Fix It Friday will feature common injuries/difficulties in dancers with a few tips to improve or prevent them!
This is phase 3 of our Achilles Tendinopathy Series! Check out phase 1 here. Phase 2 here.
After you have gone through your earlier rehab for your achilles tendon and are basically pain free, you have to start preparing the tendon for the full demands of dance. You need it to get comfortable with explosive movements, adding more load, and strengthen the rest of the ankle as well. Try out these exercises if appropriate or check out our earlier videos for initial rehab strategies.
- Speed Heel Raise Against Wall: Tendons are meant to handle the forces of jumps, but if you’ve had an injury, the wall helps to offload some weight for early return to jumps. Lean against a wall (the further back your feet are, the harder it becomes) and lean your weight into it. Try to quickly bounce your heels up and down. Start with 5-10 times only and if feeling good after 60 sec rest, you can begin increasing it up to 30 seconds of work over the course of a week.
- Weighted Tib Anterior Toe Lift: Dancers spend a lot of time pointing their toes, but need to balance the muscles that do the opposite movement as well! If you do not have a kettlebell, you can use a band and just have someone hold it or anchor it under something sturdy. You want to slowly lower your toes as much as able (without losing the resistance), then pull the toes up toward your head. Pause at the top and repeat. Initially work lighter weight for higher reps, 20-30, but as it gets easier, slowly increase the weight until 10 reps is challenging.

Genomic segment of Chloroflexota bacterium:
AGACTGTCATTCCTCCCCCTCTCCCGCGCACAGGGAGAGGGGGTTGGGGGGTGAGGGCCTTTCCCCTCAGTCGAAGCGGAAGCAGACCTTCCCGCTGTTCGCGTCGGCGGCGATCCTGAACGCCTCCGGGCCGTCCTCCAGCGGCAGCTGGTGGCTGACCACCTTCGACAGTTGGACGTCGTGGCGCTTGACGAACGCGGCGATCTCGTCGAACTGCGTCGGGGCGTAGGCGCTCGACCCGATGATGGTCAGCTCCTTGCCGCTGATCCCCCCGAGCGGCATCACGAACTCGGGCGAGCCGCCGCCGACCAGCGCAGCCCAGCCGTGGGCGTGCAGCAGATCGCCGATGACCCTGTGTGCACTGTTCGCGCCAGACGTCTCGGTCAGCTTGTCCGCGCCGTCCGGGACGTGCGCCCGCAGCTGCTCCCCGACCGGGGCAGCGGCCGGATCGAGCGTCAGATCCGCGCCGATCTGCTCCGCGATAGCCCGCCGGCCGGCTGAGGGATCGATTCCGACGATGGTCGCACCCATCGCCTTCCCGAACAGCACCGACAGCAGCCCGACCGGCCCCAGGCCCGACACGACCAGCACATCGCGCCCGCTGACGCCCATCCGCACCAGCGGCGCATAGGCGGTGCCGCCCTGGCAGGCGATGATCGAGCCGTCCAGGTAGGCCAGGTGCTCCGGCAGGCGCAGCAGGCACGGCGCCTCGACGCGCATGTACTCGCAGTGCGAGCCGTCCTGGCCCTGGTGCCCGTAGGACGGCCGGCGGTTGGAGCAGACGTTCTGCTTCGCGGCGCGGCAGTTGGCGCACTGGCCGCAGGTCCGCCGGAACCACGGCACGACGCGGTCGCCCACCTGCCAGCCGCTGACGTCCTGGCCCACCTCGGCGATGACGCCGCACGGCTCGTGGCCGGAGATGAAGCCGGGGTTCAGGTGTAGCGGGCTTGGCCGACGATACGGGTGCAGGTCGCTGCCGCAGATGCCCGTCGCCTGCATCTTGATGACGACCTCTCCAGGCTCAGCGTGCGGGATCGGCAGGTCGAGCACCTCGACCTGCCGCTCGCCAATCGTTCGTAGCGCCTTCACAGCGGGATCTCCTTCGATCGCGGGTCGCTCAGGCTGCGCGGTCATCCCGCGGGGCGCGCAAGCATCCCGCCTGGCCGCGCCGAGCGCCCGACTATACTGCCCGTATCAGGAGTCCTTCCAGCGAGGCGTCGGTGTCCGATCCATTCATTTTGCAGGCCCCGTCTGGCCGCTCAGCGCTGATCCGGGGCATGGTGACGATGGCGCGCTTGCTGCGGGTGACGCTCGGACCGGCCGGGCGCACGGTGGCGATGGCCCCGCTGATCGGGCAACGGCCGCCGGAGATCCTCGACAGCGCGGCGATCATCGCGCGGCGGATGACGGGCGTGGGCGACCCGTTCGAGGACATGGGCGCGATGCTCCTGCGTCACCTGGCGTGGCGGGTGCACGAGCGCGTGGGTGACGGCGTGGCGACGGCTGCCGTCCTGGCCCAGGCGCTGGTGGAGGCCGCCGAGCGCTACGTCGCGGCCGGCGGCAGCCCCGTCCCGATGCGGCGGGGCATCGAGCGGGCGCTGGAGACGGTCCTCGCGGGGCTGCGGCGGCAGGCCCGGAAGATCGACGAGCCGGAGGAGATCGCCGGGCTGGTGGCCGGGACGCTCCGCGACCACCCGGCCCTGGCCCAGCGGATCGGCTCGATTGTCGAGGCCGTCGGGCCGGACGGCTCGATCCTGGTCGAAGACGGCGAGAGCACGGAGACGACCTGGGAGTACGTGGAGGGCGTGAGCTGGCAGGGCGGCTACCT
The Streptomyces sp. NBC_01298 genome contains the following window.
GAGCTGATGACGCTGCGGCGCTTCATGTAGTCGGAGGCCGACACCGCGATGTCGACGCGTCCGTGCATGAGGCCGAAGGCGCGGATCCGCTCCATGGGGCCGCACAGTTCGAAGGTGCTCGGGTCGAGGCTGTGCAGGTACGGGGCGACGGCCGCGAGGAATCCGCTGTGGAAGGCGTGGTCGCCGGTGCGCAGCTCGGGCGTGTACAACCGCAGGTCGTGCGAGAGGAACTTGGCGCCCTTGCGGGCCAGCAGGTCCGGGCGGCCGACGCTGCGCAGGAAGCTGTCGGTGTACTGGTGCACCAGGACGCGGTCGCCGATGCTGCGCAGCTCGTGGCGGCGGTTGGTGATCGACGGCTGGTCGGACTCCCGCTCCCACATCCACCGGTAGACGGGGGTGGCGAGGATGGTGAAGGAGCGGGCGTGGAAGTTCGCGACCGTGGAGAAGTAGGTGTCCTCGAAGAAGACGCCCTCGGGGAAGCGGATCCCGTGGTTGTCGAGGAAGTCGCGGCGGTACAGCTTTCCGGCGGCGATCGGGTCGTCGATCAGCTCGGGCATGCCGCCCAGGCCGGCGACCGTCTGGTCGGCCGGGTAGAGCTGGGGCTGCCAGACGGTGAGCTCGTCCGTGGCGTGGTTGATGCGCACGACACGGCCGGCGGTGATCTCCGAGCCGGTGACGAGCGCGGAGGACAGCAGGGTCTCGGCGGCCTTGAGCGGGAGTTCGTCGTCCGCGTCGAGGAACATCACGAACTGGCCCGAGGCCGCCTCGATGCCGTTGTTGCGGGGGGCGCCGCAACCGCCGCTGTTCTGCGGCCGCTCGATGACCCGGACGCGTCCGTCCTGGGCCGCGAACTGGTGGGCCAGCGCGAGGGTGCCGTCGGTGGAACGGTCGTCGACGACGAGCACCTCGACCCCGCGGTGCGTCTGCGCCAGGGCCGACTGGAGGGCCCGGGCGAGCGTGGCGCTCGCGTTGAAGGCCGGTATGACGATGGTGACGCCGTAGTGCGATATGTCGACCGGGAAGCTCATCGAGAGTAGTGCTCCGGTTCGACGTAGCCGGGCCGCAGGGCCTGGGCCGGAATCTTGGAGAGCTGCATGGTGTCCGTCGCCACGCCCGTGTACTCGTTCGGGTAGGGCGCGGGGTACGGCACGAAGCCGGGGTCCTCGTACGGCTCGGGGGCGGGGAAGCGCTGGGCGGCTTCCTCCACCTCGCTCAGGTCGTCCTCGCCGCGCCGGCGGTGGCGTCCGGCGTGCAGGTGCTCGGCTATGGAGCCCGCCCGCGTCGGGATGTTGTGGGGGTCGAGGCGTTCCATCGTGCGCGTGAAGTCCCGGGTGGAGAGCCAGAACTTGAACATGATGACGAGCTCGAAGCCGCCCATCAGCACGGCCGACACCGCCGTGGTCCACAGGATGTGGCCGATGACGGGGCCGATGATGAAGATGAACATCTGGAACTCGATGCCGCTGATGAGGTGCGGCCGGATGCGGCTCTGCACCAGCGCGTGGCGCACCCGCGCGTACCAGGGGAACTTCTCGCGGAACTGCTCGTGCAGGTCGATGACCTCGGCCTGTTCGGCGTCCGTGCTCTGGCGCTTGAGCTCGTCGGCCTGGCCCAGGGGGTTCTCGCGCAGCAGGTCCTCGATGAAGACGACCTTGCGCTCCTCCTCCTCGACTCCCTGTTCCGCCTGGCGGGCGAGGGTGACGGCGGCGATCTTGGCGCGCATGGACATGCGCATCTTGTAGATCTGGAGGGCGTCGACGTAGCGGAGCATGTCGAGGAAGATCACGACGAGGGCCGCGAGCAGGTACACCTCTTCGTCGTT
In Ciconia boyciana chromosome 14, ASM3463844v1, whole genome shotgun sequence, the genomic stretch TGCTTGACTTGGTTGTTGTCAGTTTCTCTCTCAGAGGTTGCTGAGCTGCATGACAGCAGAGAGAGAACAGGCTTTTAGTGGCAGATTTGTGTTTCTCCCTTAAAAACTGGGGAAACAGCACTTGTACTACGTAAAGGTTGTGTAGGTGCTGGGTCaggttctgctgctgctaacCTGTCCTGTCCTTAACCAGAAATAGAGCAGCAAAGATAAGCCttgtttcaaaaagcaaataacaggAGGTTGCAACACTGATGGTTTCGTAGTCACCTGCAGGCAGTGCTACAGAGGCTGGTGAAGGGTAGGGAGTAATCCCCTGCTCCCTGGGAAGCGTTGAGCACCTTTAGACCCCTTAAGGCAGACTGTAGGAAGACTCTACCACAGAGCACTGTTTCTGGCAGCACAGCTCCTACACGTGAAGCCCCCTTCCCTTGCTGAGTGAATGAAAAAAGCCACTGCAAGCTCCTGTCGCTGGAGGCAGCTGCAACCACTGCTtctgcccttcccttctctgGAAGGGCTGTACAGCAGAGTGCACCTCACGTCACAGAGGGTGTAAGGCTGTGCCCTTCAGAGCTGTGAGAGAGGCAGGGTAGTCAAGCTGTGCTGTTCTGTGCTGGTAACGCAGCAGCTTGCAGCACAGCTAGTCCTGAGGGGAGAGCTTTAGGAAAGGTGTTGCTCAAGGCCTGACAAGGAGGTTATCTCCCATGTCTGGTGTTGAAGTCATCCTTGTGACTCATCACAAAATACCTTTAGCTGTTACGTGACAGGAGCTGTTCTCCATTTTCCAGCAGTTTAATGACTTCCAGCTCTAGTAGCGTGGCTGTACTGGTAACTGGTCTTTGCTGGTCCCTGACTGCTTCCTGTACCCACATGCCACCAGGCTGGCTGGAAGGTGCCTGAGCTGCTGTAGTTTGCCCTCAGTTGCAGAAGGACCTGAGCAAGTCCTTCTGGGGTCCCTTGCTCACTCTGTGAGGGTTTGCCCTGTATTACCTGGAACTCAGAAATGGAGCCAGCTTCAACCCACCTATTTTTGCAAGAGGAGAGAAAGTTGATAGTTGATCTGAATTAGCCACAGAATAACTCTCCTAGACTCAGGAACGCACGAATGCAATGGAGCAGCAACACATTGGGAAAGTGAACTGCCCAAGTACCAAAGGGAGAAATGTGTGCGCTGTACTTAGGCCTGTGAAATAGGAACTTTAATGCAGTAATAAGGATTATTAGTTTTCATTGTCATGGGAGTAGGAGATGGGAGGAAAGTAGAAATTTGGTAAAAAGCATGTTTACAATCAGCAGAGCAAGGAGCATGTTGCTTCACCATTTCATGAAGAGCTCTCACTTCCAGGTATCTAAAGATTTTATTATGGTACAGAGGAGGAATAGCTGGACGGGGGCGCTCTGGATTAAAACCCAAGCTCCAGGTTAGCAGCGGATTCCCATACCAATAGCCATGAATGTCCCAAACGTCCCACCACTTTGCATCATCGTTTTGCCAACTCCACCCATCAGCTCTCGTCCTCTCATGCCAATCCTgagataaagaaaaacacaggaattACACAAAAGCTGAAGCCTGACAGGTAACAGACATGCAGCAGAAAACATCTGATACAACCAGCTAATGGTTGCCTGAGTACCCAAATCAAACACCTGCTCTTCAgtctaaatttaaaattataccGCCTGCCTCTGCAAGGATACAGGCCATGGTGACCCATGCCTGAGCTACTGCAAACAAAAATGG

- Foam Forward Floor Touch: This movement gets the whole leg and your balance systems fired up. Your goal is to stand on some foam, a mat, or even a rolled up towel (or flat if too hard) and keep your foot flat (no heel rising off the ground). From here, keep your spine in neutral (flat back), as you bend the hips/knee to tap the floor. You may not be able to go all the way down without rounding your back, so just go as low as able. Start with just 4-5 per side and build up to going lower and up to 10 per side for 2-3 sets.
This is not medical advice. This is general exercises performed for this condition. Please seek professional advice for injuries or pain persisting over time. If general exercise gives you pain, you likely need more specific and direct attention. Take care of your body.
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